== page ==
On top of this, harsher extraction methods to get CBD can sometimes be used, which means more plant waxes in the end product. Also, if the hemp is not of good quality and/or was used to suck up industrial pollutants, then these chemicals can turn up in the end product.

CBD has impressive properties such as neuroprotective, anti-inflammatory, and antipsychotic. One of the most attractive properties of CBD is that it is not as psychoactive as THC as it does not affect the CB1 receptors. This also means that CBD is unlikely to have any major potential for addiction.

In fact, CBD may even help buffer THC’s psychoactive effects, and unlike THC could even be potentially used as an antipsychotic for schizophrenia or bipolar disorder.

Can you take too much CBD?

It is recommended to start small with dosing CBD. Besides, before starting it is better to consult your doctor, because if you are using other medications CBD may cause unwanted effects. However, starting small does not mean you will not immediately feel the difference and results will not be as expected. In fact, we recommend you increase the dosage step by step until you find the perfect percentage of CBD for your body and mind. This  procedure removes the possibility to exceed the recommended dose or as professionals like to call it, the therapeutic dose.

It is certainly possible to take too much CBD, but thankfully excessive CBD is unlikely to be fatal. Some negative effects reported include fatigue, diarrhea, drowsiness, dry mouth, anxiety and changes in appetite. Some have reported a more energetic or “edgy” feeling when that was not the effect desired.

Is CBD hemp oil addictive?

Hemp oil which has less than 0.3% or no THC at all, will more than likely have no psychoactive effects on users. By swallowing this oil, you won’t feel the need to use it on a daily continuous basis. So, CBD hemp oil is not addictive. CBD does not affect CB1 receptors, meaning that it will not produce the psychoactive effects THC does, and hence is unlikely to have any addiction potential. There’s also CBD oil for pets, which can help your pet in numerous ways. Indeed, a mixture of CBD and some THC may be very useful for treating addiction to substances such as sedatives and opioids.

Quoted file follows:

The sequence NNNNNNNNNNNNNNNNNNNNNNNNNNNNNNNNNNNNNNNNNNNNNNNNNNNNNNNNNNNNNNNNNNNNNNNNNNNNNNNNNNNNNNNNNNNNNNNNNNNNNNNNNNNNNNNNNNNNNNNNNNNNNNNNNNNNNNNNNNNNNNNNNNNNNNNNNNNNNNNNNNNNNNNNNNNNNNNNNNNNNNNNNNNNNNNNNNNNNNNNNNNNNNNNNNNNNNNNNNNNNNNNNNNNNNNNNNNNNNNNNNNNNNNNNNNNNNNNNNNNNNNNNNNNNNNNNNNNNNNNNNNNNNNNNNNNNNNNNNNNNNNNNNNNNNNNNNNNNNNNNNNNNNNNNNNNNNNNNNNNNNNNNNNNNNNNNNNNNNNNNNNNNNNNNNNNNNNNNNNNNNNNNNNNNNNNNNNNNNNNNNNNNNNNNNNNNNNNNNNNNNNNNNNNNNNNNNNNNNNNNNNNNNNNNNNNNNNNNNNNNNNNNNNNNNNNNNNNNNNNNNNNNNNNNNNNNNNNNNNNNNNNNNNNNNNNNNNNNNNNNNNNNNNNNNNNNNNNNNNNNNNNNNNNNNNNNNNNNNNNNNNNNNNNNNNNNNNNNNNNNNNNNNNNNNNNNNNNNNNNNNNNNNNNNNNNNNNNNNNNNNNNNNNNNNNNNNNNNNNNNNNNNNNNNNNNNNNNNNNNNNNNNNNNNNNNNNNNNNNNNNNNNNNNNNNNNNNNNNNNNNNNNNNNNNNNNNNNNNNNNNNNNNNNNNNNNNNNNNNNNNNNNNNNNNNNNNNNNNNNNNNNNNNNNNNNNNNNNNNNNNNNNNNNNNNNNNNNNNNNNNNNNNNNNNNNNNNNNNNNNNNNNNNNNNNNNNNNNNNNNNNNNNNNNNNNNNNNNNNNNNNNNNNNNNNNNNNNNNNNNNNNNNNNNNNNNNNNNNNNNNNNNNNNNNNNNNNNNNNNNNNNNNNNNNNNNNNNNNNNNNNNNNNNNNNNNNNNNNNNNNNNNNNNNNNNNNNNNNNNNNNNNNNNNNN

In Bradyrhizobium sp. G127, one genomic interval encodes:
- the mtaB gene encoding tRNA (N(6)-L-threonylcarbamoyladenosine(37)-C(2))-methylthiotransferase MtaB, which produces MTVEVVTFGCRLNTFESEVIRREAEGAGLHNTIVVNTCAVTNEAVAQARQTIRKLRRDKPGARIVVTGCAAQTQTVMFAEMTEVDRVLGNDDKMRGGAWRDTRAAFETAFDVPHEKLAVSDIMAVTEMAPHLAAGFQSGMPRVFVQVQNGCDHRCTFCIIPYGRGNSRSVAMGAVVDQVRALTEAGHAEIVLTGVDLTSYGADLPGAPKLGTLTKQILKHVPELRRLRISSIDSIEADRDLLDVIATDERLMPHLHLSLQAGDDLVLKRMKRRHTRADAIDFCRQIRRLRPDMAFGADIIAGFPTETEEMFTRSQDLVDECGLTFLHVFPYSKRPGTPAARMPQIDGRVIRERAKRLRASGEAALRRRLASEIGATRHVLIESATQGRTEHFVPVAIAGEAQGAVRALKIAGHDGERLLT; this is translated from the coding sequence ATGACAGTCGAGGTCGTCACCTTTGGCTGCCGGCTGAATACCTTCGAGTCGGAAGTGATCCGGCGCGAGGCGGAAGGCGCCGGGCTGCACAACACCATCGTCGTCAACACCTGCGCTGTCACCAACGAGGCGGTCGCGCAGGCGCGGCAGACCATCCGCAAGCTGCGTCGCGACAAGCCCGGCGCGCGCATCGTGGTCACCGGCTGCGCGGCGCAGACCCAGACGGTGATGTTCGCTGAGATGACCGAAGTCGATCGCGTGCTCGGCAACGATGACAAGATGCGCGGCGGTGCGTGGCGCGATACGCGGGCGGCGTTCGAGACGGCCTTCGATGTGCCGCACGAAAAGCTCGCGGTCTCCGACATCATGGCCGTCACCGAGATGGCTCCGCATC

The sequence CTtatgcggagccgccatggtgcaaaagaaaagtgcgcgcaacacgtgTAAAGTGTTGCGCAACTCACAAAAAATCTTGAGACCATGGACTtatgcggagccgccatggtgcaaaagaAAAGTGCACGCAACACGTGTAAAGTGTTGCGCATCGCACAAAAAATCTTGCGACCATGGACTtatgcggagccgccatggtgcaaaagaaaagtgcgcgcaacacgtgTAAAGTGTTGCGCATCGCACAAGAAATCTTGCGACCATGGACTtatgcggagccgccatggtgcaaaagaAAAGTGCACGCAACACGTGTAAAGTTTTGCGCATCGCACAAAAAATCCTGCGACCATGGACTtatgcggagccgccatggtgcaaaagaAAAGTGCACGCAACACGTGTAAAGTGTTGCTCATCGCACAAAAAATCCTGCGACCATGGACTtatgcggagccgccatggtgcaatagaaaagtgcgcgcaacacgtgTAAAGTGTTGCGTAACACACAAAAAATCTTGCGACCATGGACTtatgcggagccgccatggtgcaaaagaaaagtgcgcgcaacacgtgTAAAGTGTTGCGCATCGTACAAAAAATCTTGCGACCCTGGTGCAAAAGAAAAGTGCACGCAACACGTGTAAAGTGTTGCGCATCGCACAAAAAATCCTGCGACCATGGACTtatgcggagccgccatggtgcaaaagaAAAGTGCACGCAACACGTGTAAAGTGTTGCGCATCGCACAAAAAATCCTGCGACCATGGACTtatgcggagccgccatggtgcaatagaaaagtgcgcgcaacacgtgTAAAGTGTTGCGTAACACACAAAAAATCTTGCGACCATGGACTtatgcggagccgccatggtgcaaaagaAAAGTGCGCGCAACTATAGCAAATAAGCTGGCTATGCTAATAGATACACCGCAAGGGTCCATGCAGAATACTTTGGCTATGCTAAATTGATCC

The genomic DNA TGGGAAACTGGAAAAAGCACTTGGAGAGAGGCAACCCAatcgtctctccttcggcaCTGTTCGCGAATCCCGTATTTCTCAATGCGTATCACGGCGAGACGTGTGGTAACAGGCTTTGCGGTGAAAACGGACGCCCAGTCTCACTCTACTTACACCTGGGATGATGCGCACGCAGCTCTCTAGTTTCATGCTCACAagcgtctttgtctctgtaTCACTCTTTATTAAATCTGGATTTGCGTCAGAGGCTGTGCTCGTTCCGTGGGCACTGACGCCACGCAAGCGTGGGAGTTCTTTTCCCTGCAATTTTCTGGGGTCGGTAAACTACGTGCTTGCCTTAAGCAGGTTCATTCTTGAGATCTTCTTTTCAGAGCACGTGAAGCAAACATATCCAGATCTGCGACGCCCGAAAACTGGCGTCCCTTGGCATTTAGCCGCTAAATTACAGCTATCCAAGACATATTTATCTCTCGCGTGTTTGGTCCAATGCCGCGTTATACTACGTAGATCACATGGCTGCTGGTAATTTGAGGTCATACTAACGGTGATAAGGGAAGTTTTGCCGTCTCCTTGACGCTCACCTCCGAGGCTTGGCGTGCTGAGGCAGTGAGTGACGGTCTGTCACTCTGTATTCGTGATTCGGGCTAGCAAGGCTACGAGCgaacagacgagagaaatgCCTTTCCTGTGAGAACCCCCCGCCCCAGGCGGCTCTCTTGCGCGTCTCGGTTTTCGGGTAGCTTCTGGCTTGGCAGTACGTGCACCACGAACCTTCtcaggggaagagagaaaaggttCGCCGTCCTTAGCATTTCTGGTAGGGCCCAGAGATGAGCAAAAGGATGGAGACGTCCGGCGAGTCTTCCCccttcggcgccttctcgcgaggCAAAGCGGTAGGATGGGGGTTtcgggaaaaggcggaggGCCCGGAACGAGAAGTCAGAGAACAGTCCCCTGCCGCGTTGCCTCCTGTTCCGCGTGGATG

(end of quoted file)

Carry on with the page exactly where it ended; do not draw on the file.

Can you explain the distinction between hemp and marijuana a bit more?

Of course! As noted, the main difference between hemp and psychoactive cannabis (marijuana) from a scientific perspective is the purpose for which they were bred. Hemp is a plant mainly grown for its stalk and seed for materials and seeds, as well as a bioremediator. Hemp contains many of the same cannabinoids and terpenes as marijuana, but often in much lower concentrations.

Marijuana is grown with the flower and the trichomes in mind. This means much higher cannabinoid concentrations. Many breeders selected for THC and specific terpenes to increase psychoactivity and obtain certain flavor profiles, but in the last two decades other cannabinoids like CBD, cannabigerol (CBG) and tetrahydrocannabivarin (THCV) have started to become focus points for their unique therapeutic properties.

Cannabis; marijuana; leaf; growing; weed; pot.
Source 
Author: Lode Van de Velde

Is hemp safer or more dangerous than cannabis?

As long as care has been taken in the growing of the plants and the making of the products derived from them, and lab-tested and distributed appropriately, then there shouldn’t necessarily be a difference in safety. There are some hemp-derived products that are of very good quality, but they unfortunately do not make up the majority of the market at the moment. The main problem is in unscrupulous producers and distributors, and rarely the plants themselves.

Psychoactive varieties of cannabis should not be demonized, and have their own therapeutic uses when used appropriately. While we should certainly err on the side of caution when it comes to psychoactive compounds of any sort, as well as learn more about long-term effects of any cannabinoid psychoactive, we must also look at the plant’s potential objectively. There are many people and companies making amazing products that would be considered federally illegal.

Can you tell me a little bit about how CBD works?

CBD is one of at least 150 cannabinoids found in the cannabis plant. CBD is one of cannabis’s major phytocannabinoids, and accounts for up to 40% of the plant’s extract. CBD works in tandem with the cannabis/hemp plant’s many other cannabinoids and terpenes – the entourage effect.

CBD does not have any great affinity for CB1 or CB2 receptors, but can affect their activity in an indirect manner. CBD also affects serotonin, TRPV1 and opioid receptors in various ways. It is useful for the treatment of depression, anxiety, chronic & neuropathic pain, inflammation, neurological conditions and autoimmune conditions. Adding a little THC to the CBD can help male it more effective. You can read more about how CBD works here.

Do you have more questions about CBD or cannabis products? Talk to one of our knowledgeable physicians and apply for a medical marijuana card through Leafwell today.

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Written by
Tina Magrabi
Tina Magrabi

Tina Magrabi is a writer and editor specializing in holistic health. She has written hundreds of articles for Weedmaps where she spearheaded the Ailments series on cannabis medicine. In addition, she has written extensively for the women's health blog, SafeBirthProject, as well as print publications including Destinations Magazine and Vero's Voice. Tina is a Yale University alumna and certified yoga instructor with a passion for the outdoors.